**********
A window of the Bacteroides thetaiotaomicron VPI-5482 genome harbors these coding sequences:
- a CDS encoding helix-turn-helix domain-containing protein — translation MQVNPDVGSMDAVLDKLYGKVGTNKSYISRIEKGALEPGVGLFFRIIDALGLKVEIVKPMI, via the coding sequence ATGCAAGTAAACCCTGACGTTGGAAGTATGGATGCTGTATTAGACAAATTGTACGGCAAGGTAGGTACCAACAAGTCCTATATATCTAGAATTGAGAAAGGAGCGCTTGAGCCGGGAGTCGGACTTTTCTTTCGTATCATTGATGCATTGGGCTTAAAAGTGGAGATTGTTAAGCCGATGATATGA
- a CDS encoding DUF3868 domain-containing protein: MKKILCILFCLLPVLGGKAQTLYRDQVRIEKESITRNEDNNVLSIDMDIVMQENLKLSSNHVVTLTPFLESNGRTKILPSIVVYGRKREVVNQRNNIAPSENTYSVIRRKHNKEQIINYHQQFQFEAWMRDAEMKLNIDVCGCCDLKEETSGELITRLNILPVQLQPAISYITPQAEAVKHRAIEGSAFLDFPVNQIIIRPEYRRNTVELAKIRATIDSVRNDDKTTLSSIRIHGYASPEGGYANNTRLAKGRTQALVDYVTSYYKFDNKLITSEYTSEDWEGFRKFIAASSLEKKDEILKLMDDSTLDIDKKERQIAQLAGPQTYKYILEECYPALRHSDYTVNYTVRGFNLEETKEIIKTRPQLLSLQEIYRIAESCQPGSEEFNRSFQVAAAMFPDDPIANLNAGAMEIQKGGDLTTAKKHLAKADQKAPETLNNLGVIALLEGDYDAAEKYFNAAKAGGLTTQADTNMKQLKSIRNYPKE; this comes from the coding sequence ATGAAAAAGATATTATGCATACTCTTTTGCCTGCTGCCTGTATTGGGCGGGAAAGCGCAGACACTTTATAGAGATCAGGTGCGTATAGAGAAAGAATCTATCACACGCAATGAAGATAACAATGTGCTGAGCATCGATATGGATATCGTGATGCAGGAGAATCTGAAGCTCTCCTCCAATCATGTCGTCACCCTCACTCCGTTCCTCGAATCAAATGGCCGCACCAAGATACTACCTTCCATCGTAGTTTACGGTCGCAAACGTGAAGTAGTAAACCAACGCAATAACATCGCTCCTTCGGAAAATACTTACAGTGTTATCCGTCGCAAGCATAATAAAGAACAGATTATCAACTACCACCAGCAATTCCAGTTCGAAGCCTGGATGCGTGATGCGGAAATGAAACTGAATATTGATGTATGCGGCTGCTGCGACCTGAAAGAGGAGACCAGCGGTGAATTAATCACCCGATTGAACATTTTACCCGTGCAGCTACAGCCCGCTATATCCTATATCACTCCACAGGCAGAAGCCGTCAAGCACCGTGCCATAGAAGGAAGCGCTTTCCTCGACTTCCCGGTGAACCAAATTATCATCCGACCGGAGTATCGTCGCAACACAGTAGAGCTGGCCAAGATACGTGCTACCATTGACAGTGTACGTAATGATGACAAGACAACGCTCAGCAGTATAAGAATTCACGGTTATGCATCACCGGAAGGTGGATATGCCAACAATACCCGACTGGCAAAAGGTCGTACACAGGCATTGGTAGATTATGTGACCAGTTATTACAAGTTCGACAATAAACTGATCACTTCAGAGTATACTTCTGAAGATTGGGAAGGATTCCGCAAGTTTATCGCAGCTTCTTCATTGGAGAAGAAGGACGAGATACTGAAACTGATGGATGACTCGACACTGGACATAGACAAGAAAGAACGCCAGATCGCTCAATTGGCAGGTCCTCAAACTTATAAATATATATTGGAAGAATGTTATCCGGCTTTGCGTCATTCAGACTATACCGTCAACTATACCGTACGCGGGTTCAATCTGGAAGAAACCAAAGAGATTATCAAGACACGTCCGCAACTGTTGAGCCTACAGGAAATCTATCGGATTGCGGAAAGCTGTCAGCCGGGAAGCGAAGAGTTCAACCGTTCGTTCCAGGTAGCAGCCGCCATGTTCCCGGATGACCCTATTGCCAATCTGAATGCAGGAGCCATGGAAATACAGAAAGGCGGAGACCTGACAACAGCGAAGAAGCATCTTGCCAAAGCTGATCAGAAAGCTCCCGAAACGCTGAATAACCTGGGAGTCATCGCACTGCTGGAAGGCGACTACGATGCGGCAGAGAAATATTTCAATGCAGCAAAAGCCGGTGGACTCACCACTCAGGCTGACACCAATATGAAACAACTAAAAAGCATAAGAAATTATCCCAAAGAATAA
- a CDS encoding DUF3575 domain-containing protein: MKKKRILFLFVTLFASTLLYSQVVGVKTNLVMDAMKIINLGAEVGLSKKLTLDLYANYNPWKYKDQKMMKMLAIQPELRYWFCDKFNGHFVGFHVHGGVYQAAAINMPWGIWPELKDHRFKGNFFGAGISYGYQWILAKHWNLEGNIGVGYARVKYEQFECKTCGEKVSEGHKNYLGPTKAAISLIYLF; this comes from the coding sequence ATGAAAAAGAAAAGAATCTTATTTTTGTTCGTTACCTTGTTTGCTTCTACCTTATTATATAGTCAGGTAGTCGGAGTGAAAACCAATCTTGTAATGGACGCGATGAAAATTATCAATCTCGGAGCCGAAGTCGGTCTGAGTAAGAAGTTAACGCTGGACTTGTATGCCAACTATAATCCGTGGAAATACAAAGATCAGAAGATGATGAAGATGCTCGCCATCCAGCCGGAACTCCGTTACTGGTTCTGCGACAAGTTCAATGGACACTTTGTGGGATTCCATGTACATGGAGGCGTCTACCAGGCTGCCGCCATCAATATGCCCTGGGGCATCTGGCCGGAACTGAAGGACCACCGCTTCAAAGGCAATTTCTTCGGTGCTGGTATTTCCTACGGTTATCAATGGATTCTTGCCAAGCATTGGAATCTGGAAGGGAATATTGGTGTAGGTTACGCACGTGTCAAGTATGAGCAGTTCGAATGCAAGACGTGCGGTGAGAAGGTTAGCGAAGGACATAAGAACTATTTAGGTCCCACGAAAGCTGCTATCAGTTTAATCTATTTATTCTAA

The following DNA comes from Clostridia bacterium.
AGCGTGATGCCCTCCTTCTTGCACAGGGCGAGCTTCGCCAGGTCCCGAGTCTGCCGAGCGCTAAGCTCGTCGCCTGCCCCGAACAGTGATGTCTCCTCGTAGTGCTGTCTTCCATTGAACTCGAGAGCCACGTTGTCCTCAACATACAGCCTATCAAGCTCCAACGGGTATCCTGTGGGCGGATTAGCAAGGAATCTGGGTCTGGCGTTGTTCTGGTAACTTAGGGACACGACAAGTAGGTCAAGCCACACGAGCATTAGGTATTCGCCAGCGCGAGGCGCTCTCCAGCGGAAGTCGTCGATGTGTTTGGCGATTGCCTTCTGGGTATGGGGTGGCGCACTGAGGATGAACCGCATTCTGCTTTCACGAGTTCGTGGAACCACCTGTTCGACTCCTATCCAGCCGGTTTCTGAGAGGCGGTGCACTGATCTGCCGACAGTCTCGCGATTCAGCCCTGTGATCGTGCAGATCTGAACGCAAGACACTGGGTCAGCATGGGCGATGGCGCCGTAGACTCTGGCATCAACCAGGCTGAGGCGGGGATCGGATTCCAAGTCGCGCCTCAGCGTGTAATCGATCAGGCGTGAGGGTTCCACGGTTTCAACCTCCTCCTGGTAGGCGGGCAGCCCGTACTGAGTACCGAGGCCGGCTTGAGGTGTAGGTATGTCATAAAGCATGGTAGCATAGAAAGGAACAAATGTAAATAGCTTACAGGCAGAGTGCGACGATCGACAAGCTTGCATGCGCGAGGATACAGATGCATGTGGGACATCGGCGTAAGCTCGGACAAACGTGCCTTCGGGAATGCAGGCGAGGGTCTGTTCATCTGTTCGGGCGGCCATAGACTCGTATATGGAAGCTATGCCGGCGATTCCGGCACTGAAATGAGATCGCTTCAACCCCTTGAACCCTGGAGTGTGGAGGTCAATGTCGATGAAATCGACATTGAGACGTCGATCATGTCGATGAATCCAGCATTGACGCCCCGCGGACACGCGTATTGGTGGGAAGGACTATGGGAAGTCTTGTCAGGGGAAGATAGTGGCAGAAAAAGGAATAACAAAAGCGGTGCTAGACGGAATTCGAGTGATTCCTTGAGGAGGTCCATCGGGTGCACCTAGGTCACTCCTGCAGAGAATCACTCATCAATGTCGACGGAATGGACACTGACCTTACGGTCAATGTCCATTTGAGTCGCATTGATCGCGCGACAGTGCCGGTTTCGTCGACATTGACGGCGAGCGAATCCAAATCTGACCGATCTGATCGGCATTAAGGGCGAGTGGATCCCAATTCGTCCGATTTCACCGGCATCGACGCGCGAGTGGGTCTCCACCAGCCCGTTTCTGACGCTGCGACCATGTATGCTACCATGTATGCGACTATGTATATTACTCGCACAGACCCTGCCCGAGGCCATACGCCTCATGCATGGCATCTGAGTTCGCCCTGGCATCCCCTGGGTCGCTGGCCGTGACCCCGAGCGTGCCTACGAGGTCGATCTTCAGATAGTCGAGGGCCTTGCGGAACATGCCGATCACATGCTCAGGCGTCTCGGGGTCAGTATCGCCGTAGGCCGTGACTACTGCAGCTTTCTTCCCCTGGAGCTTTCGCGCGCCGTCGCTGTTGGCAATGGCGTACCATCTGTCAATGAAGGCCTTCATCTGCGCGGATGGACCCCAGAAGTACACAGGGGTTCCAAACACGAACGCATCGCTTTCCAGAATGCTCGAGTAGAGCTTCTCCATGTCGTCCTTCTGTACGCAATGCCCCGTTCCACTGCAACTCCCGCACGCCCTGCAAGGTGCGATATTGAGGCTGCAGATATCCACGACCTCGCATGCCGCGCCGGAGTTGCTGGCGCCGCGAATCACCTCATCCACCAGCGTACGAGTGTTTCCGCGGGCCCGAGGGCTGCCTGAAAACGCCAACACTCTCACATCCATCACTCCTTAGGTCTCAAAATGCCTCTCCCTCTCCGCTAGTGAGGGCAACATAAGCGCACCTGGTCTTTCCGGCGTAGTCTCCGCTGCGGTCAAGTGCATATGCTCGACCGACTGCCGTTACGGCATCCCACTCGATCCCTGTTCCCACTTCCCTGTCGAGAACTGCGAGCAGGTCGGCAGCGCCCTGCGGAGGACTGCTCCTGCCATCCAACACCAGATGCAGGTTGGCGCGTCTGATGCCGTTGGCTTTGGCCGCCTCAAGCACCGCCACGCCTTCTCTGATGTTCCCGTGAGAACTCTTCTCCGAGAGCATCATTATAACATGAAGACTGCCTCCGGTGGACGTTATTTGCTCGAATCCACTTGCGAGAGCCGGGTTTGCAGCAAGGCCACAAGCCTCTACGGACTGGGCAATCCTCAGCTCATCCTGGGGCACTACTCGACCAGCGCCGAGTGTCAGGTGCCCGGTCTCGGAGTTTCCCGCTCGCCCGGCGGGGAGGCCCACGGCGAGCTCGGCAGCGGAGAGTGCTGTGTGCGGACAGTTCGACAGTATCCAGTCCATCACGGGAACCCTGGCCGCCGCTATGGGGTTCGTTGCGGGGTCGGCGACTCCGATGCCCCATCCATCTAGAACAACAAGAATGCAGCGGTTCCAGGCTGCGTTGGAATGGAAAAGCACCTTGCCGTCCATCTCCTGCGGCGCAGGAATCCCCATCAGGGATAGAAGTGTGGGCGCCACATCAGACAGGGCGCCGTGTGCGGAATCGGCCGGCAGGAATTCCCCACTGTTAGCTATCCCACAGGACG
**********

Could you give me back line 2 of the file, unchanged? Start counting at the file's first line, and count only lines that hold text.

- a CDS encoding helix-turn-helix domain-containing protein — translation MQVNPDVGSMDAVLDKLYGKVGTNKSYISRIEKGALEPGVGLFFRIIDALGLKVEIVKPMI, via the coding sequence ATGCAAGTAAACCCTGACGTTGGAAGTATGGATGCTGTATTAGACAAATTGTACGGCAAGGTAGGTACCAACAAGTCCTATATATCTAGAATTGAGAAAGGAGCGCTTGAGCCGGGAGTCGGACTTTTCTTTCGTATCATTGATGCATTGGGCTTAAAAGTGGAGATTGTTAAGCCGATGATATGA